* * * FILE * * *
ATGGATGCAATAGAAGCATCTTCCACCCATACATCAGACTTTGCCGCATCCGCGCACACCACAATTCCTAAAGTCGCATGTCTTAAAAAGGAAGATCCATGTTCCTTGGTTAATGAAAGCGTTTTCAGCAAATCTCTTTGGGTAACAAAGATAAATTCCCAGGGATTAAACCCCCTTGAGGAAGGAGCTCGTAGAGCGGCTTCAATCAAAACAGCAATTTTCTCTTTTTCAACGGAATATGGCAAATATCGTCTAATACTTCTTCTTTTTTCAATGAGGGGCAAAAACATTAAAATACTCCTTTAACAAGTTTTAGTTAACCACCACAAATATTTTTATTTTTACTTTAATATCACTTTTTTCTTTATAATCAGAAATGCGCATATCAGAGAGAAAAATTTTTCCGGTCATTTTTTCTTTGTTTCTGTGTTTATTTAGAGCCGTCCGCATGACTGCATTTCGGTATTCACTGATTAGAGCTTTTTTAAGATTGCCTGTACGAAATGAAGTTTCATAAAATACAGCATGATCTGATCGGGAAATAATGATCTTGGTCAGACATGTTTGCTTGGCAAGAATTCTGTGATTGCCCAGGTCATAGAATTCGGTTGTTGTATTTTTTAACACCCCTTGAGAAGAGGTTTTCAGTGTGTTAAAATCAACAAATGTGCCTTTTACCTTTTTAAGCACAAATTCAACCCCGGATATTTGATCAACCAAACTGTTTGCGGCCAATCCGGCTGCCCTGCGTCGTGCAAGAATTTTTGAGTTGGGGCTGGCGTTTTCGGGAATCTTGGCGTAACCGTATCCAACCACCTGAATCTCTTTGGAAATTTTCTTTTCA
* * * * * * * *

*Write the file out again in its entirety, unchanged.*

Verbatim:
ATGGATGCAATAGAAGCATCTTCCACCCATACATCAGACTTTGCCGCATCCGCGCACACCACAATTCCTAAAGTCGCATGTCTTAAAAAGGAAGATCCATGTTCCTTGGTTAATGAAAGCGTTTTCAGCAAATCTCTTTGGGTAACAAAGATAAATTCCCAGGGATTAAACCCCCTTGAGGAAGGAGCTCGTAGAGCGGCTTCAATCAAAACAGCAATTTTCTCTTTTTCAACGGAATATGGCAAATATCGTCTAATACTTCTTCTTTTTTCAATGAGGGGCAAAAACATTAAAATACTCCTTTAACAAGTTTTAGTTAACCACCACAAATATTTTTATTTTTACTTTAATATCACTTTTTTCTTTATAATCAGAAATGCGCATATCAGAGAGAAAAATTTTTCCGGTCATTTTTTCTTTGTTTCTGTGTTTATTTAGAGCCGTCCGCATGACTGCATTTCGGTATTCACTGATTAGAGCTTTTTTAAGATTGCCTGTACGAAATGAAGTTTCATAAAATACAGCATGATCTGATCGGGAAATAATGATCTTGGTCAGACATGTTTGCTTGGCAAGAATTCTGTGATTGCCCAGGTCATAGAATTCGGTTGTTGTATTTTTTAACACCCCTTGAGAAGAGGTTTTCAGTGTGTTAAAATCAACAAATGTGCCTTTTACCTTTTTAAGCACAAATTCAACCCCGGATATTTGATCAACCAAACTGTTTGCGGCCAATCCGGCTGCCCTGCGTCGTGCAAGAATTTTTGAGTTGGGGCTGGCGTTTTCGGGAATCTTGGCGTAACCGTATCCAACCACCTGAATCTCTTTGGAAATTTTCTTTTCA